# Math 113 - Semester Project - 100 points

Your task is to perform some real-world inferential statistics. Try to come up with something of interest to you instead of some contrived situation. Several groups have tested to see if their company met their sales goals. One person tested to see if 60% of patients show up for their doctor's appointment in the clinic where she worked. One waitress tested to see if the average tip was 15% and another tested to see if gender plays a role in the amount of the tip.

The project will involve forming a hypothesis, then collecting the data necessary to conduct the test of the hypothesis, and finally analyzing and interpreting the results. Projects which involve using pre-existing data, rather than the collecting of data through sampling will require more analysis since the work of data collection was less involved.

You may work in groups of up to three (3) persons. Pick people you can work with; part of the grade will be assigned by the people in the group as to the work you contributed. Do not necessarily pick your friends.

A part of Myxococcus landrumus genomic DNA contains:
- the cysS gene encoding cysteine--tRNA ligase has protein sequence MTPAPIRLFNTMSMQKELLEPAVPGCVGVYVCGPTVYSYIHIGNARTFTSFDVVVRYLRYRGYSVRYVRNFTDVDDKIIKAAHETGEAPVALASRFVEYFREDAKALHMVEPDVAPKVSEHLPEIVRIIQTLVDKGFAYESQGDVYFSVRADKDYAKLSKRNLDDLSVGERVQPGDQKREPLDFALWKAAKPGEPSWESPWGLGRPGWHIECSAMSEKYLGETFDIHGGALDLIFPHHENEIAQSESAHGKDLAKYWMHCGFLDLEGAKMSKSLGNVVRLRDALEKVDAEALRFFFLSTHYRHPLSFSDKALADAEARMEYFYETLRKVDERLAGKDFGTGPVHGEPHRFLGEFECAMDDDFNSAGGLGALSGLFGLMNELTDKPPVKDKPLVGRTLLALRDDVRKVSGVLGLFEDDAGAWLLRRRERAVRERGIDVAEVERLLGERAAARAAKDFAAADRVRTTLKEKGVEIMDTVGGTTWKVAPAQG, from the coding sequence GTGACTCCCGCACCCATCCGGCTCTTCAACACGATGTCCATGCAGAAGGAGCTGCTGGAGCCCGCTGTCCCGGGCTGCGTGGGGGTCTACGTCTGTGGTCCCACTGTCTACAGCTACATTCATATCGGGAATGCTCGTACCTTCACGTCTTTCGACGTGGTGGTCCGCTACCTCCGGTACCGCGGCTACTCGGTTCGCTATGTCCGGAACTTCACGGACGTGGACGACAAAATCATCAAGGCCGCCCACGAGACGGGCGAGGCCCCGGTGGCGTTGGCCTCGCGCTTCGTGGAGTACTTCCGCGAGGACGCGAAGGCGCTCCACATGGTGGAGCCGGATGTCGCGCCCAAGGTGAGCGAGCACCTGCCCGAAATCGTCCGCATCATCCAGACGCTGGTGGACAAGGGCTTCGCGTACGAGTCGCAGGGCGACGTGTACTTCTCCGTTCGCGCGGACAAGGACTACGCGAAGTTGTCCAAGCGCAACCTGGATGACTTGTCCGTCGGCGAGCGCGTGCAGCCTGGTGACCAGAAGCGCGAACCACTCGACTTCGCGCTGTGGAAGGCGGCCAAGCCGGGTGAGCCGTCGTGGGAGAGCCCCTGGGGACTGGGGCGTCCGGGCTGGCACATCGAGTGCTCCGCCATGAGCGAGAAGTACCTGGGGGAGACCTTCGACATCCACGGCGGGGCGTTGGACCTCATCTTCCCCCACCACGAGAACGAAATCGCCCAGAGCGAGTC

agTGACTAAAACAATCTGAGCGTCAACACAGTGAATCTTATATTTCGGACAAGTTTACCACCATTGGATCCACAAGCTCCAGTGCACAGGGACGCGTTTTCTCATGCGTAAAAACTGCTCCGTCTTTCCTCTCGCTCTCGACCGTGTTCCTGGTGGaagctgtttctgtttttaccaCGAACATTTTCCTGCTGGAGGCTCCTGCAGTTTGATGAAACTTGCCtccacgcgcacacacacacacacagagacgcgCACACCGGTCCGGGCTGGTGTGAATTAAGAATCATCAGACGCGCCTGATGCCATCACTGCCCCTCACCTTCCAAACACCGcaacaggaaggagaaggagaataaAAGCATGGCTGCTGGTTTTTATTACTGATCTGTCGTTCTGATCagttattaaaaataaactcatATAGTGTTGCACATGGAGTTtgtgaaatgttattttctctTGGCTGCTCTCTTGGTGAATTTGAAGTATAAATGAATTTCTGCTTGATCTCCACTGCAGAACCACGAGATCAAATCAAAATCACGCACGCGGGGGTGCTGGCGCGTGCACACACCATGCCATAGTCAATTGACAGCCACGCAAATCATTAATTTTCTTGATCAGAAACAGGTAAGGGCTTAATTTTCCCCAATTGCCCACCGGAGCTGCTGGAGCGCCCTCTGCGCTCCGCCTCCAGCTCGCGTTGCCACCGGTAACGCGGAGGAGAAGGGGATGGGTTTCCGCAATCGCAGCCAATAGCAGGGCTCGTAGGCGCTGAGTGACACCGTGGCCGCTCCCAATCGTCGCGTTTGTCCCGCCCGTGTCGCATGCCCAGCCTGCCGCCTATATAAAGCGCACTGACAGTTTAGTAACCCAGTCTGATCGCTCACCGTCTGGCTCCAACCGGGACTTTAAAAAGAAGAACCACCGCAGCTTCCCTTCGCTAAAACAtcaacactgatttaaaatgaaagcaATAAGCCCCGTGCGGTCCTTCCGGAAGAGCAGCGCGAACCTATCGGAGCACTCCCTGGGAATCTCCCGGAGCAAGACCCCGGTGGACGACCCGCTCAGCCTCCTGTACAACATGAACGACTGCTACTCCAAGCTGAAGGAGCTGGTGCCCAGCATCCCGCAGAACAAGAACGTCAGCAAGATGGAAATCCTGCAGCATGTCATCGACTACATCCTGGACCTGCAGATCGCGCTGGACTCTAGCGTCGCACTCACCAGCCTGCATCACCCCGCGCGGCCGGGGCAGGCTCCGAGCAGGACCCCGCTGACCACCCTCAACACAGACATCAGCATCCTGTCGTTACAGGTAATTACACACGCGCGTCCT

You need to submit a proposal defining what it is that you wish to test, and how you wish to go about testing it (think back to the types of sampling). The instructor will peruse these proposals, make suggestions and give it back to you. The proposal will be included as part of the final project. If your group can't decide on a project or need help defining it, see the instructor.

Be sure to define clearly what the population being studied is (Richland Students, People listed in the Decatur phone book, People driving a car, etc).

Some of your projects will require information from sections in the book not yet covered. See the instructor if you have trouble identifying these areas. If you read the section(s) and don't understand the material, see the instructor for an explanation. Don't wait for the class to cover the material, it may be too late.